BOISE, Idaho — The U.S. Department of Agriculture approved the Idaho State hemp plan on Monday, which will allow the Idaho State Department of Agriculture (ISDA) to license hemp producers and handlers under Idaho Code and the Farm Bill passed in 2018.
"We had a ton of work to do once policymakers decided the direction they are going to go in. We are charged with implementing that program as best we can," said Chanel Tewalt, the deputy director of the ISDA.
This plan is a major milestone in Idaho's ongoing debate surrounding the production and transportation of hemp.
Three out-of-state truck drivers were arrested in 2019 for transporting industrial hemp through Idaho. All three men were given jail time, but the sentences were suspended with time served. Each was charged with a misdemeanor and was ordered to pay fees and restitution.
Later that same year, Idaho Gov. Brad Little issued an executive order that changed Idaho's rules on the interstate transportation of hemp to be in accordance with federal law. The executive order did not legalize hemp in the state of Idaho but changed the transportation laws to match federal law.
The Idaho Legislature tried multiple times from 2019-2020 to pass legislation legalizing the production and transportation of hemp but was ultimately unsuccessful.
Little signed into law House Bill 126, legalizing the production and transportation of hemp with up to 0.3% of THC, the cannabis compound that gives marijuana its high, in April 2021. However, the new law did not allow selling hemp products containing any amount of THC to Idaho consumers.
ISDA began working on a hemp plan to submit to federal officials this fall so that farmers can grow hemp next year, which was approved on Monday.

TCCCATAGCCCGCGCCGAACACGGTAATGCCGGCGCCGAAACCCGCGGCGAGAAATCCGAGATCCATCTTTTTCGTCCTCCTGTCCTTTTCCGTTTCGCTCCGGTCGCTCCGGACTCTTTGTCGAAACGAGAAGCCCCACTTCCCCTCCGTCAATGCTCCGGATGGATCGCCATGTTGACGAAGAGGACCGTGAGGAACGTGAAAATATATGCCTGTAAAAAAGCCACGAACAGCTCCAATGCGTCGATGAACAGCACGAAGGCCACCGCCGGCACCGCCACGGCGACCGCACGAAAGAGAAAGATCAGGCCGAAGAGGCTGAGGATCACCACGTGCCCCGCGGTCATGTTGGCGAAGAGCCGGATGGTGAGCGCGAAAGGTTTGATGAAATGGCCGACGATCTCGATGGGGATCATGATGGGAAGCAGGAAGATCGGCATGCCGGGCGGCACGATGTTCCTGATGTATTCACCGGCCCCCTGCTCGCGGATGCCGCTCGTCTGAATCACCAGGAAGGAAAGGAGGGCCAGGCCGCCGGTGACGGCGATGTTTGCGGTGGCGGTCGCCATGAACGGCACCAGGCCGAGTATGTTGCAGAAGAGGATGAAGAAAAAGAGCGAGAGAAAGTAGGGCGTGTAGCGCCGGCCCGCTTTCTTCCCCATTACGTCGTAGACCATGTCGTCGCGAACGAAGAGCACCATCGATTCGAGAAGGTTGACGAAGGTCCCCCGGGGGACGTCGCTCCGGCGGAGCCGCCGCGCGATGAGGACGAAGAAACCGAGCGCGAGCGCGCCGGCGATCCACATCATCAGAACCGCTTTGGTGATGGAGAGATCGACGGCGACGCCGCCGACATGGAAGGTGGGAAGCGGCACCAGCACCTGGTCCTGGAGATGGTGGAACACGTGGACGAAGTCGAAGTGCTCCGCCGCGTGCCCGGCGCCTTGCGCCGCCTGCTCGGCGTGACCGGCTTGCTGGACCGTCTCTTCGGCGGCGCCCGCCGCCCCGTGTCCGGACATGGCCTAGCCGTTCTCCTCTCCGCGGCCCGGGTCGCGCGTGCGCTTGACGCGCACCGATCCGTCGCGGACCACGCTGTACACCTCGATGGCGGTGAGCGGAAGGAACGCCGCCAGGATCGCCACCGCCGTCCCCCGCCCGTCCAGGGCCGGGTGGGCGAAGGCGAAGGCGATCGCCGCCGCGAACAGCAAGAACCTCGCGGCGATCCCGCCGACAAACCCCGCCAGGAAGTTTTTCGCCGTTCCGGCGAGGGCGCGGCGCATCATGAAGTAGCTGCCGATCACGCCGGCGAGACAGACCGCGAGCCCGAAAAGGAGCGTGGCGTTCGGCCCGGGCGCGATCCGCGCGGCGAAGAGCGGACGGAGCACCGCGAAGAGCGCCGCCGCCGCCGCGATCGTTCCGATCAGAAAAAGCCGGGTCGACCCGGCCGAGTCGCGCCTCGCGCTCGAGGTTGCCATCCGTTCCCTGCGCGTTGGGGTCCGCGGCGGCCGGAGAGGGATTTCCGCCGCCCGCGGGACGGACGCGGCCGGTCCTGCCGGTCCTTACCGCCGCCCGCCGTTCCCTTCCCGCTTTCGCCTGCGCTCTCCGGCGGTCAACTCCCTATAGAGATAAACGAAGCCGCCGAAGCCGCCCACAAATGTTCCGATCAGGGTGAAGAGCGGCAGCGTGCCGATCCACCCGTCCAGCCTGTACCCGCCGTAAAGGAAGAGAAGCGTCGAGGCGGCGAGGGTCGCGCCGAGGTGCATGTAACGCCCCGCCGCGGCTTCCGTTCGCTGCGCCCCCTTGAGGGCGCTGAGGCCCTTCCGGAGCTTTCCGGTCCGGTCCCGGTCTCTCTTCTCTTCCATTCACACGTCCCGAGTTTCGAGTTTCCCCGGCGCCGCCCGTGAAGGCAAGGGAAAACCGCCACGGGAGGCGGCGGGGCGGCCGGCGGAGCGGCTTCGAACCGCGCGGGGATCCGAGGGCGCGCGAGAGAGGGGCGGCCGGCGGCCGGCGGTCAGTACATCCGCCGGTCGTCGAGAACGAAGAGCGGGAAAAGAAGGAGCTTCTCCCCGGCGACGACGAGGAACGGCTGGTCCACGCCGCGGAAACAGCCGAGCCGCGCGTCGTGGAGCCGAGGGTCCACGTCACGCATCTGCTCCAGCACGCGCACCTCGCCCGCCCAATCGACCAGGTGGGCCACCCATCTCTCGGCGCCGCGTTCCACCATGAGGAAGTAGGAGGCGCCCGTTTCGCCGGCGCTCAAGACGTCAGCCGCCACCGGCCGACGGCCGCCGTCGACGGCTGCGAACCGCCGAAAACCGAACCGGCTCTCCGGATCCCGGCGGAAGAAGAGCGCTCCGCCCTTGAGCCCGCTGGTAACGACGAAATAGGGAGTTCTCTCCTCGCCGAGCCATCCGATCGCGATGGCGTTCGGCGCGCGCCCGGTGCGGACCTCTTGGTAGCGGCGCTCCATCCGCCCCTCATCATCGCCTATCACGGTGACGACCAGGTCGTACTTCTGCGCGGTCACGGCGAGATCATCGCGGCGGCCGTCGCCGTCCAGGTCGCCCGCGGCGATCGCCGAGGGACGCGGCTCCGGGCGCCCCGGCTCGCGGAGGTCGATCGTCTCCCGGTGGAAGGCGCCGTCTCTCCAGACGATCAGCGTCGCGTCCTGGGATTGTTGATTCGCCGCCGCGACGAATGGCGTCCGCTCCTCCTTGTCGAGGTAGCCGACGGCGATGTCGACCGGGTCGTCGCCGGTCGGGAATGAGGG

"I'm very proud of the entire ISDA team for working so quickly to implement the new law, and I know we could not have gotten here alone," ISDA Director Celia Gould said in a statement. "We extend our thanks to the Governor's office, industry stakeholders, Idaho State Police, USDA and the Idaho law enforcement community for excellent collaboration and assistance."
According to some Idaho farmers, Hemp is a desired crop for a number of reasons.
"it's not a drug at all, it's an actual healthy commodity and that's all it is," said Tom Cornie, co-owner of 1,000 Springs Mill in Buhl. "We were really in support of hemp grain because of its high nutritional value, hemp grain has Omega-2s and 6s and amino acids, so it's got as much protein as soybeans and is extremely agreeable to the body and so it fits into our line of products."
While hemp doesn't require as much water as other grains, the harvesting process will be new and require training. Allowing hemp to be grown in Idaho will grow the agricultural industry both physically and economically, according to Cornie.
Hemp license applications will open on Nov. 8. The application process will be done entirely online. For more information, click here.
Watch more Idaho politics:
See all of our latest political coverage in our YouTube playlist: